A Consultant’s Perspective: Higher Ed Communication During COVID-19
COVID-19 has introduced large amounts of uncertainty and anxiety for higher education institutions, their students and employers around the world. How universities communicate about COVID-19 should create clarity, resilience and promote a positive change for their students and staff. Research indicates that during times of distress when information about services is unavailable or not communicated regularly, students feel an increased need for transparency and guidance. Catastrophic events like these create an opportunity for universities to establish themselves as great leaders and communicators. Here are six communication best practices that we recommend universities follow during these turbulent times.
1. Use tools for effective communication to students, alumni and employers. Tools such as Symplicity CSM and its mobile functionality can be used for delivering regular newsletters and include the real time chat feature. This provides students with the opportunity to reach out to various channels and diverse communities instantly to have their questions answered. We recommend that communication with students be transparent, clear, simple and frequent as younger audiences tend to have shorter attention spans. Research shows that promoting opinions or interpretation of facts may damage trust towards the institution in the long term.
2. Create opportunities for a dialogue with your students and employers through surveys or the easy to access chat feature. From our experience, we see that stakeholders value initiatives more when they see that they have been involved in the decision-making process. This feedback can also help improve initiatives and make students feel as though their concerns are being addressed.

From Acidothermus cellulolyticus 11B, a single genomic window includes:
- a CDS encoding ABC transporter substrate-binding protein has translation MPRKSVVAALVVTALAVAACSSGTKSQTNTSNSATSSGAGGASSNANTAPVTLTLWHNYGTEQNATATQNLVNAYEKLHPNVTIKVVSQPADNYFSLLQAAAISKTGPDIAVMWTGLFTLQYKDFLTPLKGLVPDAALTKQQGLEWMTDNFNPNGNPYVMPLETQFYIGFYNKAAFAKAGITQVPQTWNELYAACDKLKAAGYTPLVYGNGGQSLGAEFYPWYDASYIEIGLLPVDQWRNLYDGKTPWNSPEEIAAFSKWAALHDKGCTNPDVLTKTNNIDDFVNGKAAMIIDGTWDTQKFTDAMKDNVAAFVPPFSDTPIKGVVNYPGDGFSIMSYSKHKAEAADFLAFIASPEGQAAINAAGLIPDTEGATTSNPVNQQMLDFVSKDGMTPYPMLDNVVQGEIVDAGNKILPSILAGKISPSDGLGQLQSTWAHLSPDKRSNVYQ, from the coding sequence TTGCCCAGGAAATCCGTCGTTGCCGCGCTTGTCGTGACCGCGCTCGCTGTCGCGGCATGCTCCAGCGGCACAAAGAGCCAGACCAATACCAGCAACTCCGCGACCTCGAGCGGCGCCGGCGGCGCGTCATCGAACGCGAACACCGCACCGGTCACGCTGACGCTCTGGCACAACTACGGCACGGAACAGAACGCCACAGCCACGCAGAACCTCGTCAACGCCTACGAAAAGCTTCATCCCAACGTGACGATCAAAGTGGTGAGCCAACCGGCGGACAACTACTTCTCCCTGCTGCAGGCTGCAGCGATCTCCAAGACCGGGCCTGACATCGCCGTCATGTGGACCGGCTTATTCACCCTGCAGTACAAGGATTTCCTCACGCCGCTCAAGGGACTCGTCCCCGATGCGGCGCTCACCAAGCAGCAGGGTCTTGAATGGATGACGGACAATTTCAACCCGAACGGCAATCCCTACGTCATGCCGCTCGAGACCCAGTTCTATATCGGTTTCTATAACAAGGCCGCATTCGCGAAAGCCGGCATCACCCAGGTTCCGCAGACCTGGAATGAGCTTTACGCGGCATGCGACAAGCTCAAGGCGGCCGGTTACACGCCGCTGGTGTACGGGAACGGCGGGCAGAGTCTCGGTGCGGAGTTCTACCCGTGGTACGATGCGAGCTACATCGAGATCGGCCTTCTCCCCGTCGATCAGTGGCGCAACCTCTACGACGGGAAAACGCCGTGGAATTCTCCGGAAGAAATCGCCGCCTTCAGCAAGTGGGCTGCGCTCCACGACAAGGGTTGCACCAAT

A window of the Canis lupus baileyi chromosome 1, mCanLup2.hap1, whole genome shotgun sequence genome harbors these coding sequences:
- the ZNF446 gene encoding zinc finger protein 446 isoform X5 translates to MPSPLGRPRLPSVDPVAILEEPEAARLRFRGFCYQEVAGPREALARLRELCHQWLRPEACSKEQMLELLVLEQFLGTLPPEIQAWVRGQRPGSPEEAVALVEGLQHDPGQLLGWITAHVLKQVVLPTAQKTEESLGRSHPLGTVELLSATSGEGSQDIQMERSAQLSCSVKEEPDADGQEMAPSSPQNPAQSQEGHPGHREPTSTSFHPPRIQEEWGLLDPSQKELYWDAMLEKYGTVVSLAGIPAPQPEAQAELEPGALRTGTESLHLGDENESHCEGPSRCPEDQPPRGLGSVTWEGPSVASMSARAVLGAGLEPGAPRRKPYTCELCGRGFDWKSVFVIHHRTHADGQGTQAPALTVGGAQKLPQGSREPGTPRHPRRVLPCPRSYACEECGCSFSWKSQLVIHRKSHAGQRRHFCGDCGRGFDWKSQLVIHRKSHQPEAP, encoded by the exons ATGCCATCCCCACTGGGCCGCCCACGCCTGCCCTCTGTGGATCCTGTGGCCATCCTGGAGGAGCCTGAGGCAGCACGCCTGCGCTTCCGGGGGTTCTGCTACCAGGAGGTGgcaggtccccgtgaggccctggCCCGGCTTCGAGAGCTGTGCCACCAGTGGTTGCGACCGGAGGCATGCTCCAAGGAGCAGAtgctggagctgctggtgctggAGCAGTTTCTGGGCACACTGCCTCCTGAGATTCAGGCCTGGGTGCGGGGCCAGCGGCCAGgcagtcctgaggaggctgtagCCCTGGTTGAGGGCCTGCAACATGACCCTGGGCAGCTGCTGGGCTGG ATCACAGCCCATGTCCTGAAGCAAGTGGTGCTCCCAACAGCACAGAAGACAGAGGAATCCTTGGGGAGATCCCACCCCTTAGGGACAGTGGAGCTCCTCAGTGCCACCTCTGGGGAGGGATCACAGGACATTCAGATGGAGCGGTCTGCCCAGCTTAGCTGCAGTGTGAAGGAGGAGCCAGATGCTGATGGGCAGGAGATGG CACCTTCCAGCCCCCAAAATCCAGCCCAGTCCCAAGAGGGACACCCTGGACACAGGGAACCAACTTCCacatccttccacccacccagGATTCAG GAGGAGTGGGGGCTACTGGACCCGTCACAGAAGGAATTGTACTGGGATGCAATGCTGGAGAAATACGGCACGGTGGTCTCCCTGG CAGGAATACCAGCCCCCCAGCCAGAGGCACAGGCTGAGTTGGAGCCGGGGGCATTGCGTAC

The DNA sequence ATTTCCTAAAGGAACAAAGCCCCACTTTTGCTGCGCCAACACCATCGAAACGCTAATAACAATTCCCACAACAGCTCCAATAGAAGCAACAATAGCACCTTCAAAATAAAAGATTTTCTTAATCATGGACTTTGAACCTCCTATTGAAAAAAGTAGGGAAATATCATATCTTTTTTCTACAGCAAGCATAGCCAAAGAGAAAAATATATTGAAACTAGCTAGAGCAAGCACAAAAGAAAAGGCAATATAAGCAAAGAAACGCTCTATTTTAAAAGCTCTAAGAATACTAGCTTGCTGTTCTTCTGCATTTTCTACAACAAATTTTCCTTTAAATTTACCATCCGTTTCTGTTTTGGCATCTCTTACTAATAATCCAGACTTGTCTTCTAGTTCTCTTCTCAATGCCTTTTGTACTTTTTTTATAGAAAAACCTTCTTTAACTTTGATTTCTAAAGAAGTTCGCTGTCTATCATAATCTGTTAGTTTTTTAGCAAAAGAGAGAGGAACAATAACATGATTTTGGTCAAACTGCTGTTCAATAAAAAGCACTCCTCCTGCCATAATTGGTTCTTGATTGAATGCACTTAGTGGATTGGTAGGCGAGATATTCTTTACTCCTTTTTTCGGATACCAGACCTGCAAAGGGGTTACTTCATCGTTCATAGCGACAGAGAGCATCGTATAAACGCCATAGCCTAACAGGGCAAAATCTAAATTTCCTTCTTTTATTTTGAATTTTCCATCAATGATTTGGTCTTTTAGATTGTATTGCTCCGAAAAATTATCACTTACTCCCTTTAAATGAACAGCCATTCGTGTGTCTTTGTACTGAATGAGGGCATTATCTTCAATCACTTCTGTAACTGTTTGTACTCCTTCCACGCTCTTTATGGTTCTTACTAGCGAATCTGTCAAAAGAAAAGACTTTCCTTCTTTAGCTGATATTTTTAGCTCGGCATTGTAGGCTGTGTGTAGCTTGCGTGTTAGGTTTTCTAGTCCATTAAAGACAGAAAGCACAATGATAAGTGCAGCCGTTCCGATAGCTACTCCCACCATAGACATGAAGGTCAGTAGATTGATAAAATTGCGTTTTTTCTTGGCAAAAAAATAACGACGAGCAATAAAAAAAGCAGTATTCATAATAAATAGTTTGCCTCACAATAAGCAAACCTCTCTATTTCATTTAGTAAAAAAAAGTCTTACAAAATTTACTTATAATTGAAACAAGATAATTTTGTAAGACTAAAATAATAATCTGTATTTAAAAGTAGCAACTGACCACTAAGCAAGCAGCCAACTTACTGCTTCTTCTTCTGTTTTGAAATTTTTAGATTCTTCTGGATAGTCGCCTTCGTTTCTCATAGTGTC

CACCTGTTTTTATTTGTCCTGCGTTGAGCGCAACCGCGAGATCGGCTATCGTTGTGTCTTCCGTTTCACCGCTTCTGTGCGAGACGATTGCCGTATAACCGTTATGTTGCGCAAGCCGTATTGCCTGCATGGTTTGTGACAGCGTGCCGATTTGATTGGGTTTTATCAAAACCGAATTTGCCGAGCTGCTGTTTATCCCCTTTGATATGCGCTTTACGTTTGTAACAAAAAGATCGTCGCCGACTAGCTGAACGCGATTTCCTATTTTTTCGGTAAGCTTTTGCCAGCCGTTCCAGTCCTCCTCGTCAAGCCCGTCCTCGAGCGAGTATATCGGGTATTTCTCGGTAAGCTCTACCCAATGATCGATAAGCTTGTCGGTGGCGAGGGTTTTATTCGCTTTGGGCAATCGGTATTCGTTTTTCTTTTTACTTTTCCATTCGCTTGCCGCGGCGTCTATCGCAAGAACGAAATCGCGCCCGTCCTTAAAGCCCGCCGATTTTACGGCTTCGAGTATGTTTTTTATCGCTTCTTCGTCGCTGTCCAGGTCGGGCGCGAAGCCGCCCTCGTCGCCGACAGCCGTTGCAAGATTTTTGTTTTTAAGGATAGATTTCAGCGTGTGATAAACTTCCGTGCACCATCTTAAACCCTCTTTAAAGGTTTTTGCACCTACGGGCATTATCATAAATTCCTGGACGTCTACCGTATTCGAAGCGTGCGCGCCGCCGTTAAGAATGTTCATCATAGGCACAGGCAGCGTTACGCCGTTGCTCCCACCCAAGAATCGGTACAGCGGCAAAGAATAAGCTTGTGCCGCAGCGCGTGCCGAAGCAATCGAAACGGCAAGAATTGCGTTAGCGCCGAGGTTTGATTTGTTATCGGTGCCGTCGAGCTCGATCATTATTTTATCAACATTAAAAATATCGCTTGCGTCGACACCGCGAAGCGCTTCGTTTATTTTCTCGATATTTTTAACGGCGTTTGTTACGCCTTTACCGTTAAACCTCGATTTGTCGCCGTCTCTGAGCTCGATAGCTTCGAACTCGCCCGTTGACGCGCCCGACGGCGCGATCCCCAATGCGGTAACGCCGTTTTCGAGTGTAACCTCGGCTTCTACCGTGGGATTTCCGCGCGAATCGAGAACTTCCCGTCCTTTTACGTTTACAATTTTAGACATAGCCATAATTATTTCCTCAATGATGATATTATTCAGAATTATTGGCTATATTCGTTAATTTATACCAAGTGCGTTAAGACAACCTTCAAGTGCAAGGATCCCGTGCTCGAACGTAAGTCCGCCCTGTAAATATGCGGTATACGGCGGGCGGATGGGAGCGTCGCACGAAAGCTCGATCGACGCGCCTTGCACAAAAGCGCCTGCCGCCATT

3. Be proactive and provide students access to online resources and the opportunities they need when they need them. A great approach would be to encourage students looking for jobs, to remain calm, and promote information on industries or sectors that are still hiring such as information technology, health care, and fast-moving consumer goods. Institutions need to continue providing employability opportunities even while students are remotely learning.
4. Provide access to student support services. Some students may be facing financial challenges with covering course fees while others may be facing challenges in receiving the resources they need to succeed in their coursework. Tools like Symplicity Access automate, simplify and monitor the end-to-end delivery process of reasonable adjustments for students. Accessibility should be provided remotely to all students without interruption.
5. Help students establish a pathway or a vision with concrete objectives on how to achieve a certain goal. Many students amidst all of this chaos may feel lost or disoriented, this is the perfect opportunity to form closer relationships with them and set the institution as a mentor and guide. Classes are still being conducted remotely which means institutions should continue to conduct virtual counseling or career mentoring sessions as well.
6. Be positive. Institutions should share the positive achievements of students and alumni with the rest of the community. This is a great way to showcase the measures the university has put into place into dealing with the crisis and appreciate those in the community that are contributing to student success significantly. Studies show that sharing positive news and achievements significantly increases resilience for both staff and students.
If you are already applying these practices using our solutions, we would love to hear from you! For more information about virtualizing student services, email email@example.com or schedule a conversation.